Let's Talk Off Broadway

Yvonne Korshak reviews Off-Broadway, Broadway, Film and Art

Tag: Vieux Carre

Comparison Review | The Wooster Group’s Version of Tennessee Williams’ Vieux Carre | Directed by Elizabeth LeCompte vs Pearl Theatre’s Vieux Carre

… two great productions … (lucky playwright!)

In the Wooster Group’s visceral production of Williams’ Vieux Carre, a writer/narrator allows his memory to transport him to the past, and to a run-down boarding house in New Orleans’ French Quarter in the 1930’s.  Why this place at this time?  Because it’s the site of his coming of age recognition of his homosexual nature.  But he’s not alone here:  the place is crowded with other tenants who, in their different ways, take part in the drama of his self-recognition.  His memory brings to life their passions and agonies as well as his own.  There are two proud, old southern ladies who scavenge garbage pails to stay alive, the “rapacious”, tubercular old artist coughing into his handkerchief, the young woman from the north whose particular pain we learn of late in the play, her stud man, the landlady, the maid, and the young drifter who becomes the writer’s ticket to a free life.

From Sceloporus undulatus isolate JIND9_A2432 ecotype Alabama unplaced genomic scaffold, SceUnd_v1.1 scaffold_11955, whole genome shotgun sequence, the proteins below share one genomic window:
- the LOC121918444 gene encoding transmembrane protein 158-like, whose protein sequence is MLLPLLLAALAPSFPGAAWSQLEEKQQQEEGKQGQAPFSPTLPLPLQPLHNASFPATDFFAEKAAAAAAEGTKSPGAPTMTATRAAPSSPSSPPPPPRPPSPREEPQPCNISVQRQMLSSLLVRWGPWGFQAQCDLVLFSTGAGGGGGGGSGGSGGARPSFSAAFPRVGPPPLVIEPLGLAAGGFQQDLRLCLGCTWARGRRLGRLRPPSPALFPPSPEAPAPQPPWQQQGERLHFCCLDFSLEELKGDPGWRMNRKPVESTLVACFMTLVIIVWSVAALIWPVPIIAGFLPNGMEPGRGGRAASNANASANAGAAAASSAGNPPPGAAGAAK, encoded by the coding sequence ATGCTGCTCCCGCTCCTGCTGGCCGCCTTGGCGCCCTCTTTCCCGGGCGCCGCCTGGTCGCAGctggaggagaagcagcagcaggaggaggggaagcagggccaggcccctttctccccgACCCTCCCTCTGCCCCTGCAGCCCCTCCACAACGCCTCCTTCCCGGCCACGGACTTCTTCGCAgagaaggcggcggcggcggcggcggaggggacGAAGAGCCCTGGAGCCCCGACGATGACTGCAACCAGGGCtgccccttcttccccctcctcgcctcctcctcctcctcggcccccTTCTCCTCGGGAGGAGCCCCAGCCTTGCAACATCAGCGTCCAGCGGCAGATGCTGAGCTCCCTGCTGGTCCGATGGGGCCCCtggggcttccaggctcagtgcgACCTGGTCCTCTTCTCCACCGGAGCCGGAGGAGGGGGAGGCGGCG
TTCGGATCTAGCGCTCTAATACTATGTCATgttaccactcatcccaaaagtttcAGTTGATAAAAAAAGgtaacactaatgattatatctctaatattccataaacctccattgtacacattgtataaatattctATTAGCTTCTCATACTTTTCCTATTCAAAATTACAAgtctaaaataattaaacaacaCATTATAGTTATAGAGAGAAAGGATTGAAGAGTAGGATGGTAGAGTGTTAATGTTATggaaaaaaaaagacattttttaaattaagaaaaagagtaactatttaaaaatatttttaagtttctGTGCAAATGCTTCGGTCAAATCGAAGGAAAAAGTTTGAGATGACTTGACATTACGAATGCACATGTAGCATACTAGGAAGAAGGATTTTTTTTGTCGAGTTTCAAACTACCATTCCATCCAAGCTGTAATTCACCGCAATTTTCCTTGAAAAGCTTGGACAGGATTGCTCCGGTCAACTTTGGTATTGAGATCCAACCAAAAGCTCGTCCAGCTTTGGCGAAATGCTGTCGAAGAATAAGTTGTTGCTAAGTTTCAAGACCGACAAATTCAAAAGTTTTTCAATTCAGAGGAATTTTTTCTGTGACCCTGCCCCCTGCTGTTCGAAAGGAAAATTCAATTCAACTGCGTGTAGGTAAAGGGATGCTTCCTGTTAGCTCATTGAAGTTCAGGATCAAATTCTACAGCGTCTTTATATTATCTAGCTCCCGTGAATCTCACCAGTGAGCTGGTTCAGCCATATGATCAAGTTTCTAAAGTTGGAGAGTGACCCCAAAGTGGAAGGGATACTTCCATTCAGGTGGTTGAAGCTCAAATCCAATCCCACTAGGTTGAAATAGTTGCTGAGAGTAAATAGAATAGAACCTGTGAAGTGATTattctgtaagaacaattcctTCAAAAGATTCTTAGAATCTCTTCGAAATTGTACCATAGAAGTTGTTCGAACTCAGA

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Review | Vieux Carre by Tennessee Williams | Directed by Austin Pendleton | Pearl Theatre Company

… streetcar named memory …

The setting is a run-down boarding house in New Orleans’ French Quarter in the 1930’s and you know you’re in good hands from the first moment.  The house is empty now, The Writer comments at the start, remembering when he lived there, but clearly it isn’t — Mrs. Wire, the landlady is on stage even before the play begins.  With that brilliant contradiction, Williams conveys the paradox of memory.

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